Local and international news agencies report that Security forces fanned out to keep China’s Urumqi city peaceful on 5th July, the first anniversary of deadly unrest that laid bare deep-seated ethnic tensions in the far-western Xinjiang region. Urumqi, the regional capital, erupted in violence last year between the mainly Muslim Uighur minority and members of China’s dominant Han ethnic group, fuelled, some say by Uighur resentment over Beijing’s rule of Xinjiang.On Monday, security personnel were concentrated in the city centre and the Uighur areas of Urumqi. Armed security forces and riot police patrolled in formation, and police vans made regular rounds in the area. Armed police with helmets and shields also marched on the edges of People’s Square in the heart of the city, where the unrest began last year. The plaza has been shut down for renovations.Most businesses and restaurants were open throughout Urumqi, and police presence was lighter in other parts of the city, though in the north, officers patrolled in groups outside the city government headquarters. Authorities keen to ensure no repeat of last year’s mayhem have installed 40,000 security cameras throughout Urumqi, a city of about two million people, according to state media. Anti-riot exercises have also been staged.In a mainly Uighur district in the southeast of the city, a Han woman who lost a relative in last year’s turmoil sobbed and wailed on the side of the street as she burned paper, a ritual carried out in honour of the dead."Where have you gone?" she cried. Residents later escorted her away under the watchful eye of the police.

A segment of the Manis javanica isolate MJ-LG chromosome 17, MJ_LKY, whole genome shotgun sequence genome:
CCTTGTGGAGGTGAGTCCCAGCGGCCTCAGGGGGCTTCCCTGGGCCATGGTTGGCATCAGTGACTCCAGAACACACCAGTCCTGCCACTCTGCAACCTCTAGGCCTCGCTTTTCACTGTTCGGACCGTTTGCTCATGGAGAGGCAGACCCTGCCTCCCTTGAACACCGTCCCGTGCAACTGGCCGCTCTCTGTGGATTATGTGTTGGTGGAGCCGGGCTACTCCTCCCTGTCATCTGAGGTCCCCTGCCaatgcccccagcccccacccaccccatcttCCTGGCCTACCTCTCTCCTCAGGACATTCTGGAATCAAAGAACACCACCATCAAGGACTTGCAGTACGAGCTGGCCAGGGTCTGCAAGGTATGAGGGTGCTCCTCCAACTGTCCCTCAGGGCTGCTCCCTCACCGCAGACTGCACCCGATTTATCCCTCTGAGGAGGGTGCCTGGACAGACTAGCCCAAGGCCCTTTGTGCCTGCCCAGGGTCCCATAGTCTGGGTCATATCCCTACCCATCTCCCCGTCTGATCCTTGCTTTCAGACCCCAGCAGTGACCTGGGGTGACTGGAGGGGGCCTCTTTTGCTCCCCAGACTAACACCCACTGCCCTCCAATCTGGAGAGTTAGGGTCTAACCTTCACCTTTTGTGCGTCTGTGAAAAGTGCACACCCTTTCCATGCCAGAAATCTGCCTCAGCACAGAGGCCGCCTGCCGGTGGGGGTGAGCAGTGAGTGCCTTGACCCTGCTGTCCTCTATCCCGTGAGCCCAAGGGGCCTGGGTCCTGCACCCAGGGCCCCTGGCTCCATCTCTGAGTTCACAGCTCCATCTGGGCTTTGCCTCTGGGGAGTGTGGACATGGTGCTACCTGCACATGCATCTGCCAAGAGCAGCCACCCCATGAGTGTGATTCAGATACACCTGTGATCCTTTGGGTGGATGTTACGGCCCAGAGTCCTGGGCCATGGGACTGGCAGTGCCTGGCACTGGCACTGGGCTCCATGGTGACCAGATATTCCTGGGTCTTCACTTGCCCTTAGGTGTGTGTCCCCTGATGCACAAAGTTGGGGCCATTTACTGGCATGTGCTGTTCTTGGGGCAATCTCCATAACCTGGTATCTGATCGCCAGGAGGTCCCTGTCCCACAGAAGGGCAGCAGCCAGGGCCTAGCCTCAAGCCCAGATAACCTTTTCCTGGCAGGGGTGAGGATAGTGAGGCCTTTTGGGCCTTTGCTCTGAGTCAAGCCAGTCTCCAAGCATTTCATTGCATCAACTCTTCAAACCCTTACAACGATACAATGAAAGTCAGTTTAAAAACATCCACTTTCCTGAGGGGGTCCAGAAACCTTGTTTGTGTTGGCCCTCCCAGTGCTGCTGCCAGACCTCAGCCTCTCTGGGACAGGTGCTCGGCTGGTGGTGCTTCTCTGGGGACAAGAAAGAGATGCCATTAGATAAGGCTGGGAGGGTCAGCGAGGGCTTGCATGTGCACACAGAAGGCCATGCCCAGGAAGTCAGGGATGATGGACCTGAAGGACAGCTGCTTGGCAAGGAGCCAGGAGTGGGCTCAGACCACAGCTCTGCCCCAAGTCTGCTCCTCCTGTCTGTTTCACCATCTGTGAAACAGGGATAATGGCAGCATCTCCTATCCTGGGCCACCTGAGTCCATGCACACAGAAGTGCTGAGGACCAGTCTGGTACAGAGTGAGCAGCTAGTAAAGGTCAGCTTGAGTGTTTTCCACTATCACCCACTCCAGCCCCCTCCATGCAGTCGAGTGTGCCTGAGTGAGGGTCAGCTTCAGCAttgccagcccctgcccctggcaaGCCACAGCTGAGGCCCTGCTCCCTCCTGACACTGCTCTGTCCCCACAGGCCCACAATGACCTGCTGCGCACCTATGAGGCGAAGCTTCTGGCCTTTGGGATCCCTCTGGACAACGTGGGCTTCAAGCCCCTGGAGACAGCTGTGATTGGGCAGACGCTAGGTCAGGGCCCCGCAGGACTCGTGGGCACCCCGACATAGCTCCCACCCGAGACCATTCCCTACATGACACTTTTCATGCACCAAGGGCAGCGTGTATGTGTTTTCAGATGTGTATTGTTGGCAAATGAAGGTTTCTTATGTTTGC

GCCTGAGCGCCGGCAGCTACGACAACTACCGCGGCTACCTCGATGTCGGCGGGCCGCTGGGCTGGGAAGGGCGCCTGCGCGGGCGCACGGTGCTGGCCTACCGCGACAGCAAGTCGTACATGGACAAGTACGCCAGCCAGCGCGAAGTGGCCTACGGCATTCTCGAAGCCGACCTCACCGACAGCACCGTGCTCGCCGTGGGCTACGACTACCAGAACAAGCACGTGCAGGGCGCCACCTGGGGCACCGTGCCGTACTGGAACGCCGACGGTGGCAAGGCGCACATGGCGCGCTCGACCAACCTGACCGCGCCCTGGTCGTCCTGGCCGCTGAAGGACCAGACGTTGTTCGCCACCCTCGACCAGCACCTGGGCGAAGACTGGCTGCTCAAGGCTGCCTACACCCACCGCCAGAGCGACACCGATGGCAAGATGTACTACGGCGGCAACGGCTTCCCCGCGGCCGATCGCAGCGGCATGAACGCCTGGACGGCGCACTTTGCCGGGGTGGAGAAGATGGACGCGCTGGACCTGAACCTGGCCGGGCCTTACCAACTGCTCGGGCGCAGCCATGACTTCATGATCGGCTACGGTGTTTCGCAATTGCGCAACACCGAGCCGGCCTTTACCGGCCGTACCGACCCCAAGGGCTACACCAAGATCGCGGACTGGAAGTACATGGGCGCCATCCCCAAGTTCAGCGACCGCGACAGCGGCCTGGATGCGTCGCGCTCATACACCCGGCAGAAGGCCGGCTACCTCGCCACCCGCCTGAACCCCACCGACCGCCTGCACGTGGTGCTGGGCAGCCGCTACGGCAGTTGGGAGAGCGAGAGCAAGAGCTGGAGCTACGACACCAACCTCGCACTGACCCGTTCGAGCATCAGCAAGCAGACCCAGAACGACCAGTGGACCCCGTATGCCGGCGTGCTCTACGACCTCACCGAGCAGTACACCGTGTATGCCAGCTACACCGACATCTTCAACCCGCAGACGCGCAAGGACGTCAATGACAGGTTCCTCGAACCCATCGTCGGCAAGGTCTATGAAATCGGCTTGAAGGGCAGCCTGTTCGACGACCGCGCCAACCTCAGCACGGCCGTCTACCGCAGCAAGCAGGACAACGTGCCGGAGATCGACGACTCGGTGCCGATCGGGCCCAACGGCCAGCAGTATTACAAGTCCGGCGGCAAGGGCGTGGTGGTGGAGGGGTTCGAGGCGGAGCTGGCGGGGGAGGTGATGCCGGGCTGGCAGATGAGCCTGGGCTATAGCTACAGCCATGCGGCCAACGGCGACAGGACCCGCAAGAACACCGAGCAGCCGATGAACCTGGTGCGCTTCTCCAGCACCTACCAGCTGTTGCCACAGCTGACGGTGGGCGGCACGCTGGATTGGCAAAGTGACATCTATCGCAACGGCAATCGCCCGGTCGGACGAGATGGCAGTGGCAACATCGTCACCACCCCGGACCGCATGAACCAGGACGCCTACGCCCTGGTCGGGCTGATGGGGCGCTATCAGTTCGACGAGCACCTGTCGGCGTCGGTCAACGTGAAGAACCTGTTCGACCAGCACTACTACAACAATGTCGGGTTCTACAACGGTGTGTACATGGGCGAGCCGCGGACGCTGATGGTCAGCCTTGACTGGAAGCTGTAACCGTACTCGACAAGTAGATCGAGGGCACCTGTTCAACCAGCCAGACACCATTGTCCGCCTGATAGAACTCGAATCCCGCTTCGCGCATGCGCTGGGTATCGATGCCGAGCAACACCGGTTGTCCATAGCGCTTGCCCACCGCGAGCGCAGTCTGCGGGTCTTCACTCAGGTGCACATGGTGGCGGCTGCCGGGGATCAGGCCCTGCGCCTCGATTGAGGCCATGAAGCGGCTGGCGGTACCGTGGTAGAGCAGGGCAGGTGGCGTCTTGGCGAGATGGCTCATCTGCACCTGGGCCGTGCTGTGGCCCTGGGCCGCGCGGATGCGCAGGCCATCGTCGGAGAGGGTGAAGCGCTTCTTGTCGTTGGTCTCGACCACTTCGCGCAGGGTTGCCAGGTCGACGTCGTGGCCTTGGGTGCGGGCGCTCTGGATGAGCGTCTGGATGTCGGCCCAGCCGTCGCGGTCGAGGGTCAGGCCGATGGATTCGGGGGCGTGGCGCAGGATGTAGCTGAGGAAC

Meanwhile on the eastern border of Xinjiang lies Kashgar.Situated west of the Taklamakan Desert at the feet of the Tian Shan mountain range and at the junction of routes from the valley of the Oxus, from Khokand and Samarkand, and Khotan, the last two leading from China and India, Kashgar has been noted from very early times as a political and commercial centre. The Kashgar oasis is where both the northern and southern routes from China around the Taklamakan Desert converge. It is also almost directly north of Tashkurgan through which traffic passed from Gandhara, in northern Pakistan, and Jalalabad in eastern Afghanistan.